Homosexuals have been excluded from our society since our country's beginning, giving them unequal rights. The Emancipation Proclamation gave freedom to blacks from slavery in the 1800's, and women were given the privileges of males in the early 1900's with the women's suffrage movement. But everyone still knows the feeling of the nation in dealing with the minority of homosexuals. Hate crimes are still happening to this day. The public is just now dealing with the struggle of Homosexuals to gain more rights in the United States. The big question today in Homosexual's rights, is the right to be a part of our country's Military Forces. .
The Homosexual struggle with our Nation's Armed Forces has been acquiring damage and swift blows for a long time now, and finally they are beginning to fight back. With the public knowledge of initiation rights into many elite groups of the military, the public is beginning to realize how exclusive the military can be. One cadet said after hell week in the Marines, "It was almost like joining a fraternity, but the punishments were 1000 times worse than ever imagined, and the Administration did not pretend to turn there back, they were instrumental in the brutality" ("Issues and Controversies"). The intense pressure of hell week caused many wounded Marines, and even death. People who are not meant to be in the Military are usually weeded out during these initiations, and forced either to continue on or be discharged.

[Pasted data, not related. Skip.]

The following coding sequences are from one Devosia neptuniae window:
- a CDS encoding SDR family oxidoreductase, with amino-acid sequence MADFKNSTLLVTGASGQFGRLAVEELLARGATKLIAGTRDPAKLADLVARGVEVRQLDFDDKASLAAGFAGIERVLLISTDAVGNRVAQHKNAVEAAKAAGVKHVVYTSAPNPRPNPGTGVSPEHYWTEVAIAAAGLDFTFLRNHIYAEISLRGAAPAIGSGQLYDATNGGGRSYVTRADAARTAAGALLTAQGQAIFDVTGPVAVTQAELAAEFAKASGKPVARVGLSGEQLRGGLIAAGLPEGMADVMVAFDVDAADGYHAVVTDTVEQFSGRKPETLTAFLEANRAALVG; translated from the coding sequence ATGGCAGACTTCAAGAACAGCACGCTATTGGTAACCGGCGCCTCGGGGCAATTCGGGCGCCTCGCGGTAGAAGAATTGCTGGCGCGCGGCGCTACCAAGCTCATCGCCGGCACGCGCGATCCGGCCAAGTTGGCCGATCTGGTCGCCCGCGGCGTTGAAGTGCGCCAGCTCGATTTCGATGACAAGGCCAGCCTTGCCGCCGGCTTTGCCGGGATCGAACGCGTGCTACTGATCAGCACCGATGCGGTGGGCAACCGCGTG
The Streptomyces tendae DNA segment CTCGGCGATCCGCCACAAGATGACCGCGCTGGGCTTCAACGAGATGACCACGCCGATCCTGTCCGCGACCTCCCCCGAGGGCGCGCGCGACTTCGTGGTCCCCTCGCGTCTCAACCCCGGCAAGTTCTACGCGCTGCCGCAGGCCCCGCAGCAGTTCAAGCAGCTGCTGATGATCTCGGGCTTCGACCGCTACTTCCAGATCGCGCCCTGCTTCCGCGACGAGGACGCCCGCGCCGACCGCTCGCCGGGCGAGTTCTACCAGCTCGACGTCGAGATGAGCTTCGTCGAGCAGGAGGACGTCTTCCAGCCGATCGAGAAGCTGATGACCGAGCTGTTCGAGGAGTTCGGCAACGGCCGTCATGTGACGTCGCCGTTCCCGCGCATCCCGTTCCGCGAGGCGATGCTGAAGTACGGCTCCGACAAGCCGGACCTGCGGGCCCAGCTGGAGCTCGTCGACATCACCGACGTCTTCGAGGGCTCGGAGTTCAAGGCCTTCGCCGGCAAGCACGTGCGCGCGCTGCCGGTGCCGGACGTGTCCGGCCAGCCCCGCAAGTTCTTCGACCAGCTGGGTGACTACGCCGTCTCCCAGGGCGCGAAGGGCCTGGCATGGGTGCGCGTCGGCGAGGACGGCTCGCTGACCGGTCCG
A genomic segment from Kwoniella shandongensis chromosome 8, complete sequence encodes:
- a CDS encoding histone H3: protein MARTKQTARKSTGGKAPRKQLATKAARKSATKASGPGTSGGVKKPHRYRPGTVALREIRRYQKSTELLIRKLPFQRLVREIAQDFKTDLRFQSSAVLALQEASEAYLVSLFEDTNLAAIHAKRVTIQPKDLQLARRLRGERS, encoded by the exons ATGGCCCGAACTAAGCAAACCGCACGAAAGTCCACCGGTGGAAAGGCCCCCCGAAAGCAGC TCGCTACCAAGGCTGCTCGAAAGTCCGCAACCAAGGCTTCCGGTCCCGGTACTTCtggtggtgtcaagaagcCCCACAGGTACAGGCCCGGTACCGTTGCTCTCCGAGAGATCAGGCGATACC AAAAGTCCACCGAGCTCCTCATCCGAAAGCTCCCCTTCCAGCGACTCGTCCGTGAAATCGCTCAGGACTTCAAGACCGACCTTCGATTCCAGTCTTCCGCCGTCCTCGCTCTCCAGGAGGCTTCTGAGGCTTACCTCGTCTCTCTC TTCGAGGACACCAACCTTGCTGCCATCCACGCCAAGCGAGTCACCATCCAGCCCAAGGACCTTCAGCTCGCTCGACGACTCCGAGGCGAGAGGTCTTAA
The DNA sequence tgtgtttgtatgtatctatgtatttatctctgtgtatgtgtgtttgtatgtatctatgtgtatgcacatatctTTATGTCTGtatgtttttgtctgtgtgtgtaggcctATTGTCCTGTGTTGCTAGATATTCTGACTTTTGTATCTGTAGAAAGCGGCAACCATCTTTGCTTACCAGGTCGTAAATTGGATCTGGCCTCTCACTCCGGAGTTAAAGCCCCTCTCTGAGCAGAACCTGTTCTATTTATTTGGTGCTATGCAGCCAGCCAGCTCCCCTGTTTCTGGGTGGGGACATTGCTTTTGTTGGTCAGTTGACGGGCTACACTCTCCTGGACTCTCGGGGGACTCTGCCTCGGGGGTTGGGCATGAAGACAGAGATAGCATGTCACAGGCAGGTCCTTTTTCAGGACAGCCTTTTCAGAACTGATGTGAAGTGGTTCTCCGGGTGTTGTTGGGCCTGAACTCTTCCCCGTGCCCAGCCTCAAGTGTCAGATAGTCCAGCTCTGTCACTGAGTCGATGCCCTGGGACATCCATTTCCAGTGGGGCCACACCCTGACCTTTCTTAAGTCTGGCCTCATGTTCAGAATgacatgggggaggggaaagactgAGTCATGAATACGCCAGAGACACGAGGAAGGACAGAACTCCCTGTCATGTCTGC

The military in the United States has become a society where only few survive. In a survey taken in 1990, the United States population on a whole is believed to consist of 13-15% of Homosexuals. With so many Homosexuals in the United States, how can the military prove its exclusion policy against Homosexuals correct and moral? Through the "long standing tradition and policy," says one Admiral of the U.S. Navy. But is it fair or correct? That is the question Capitol Hill deals with even today.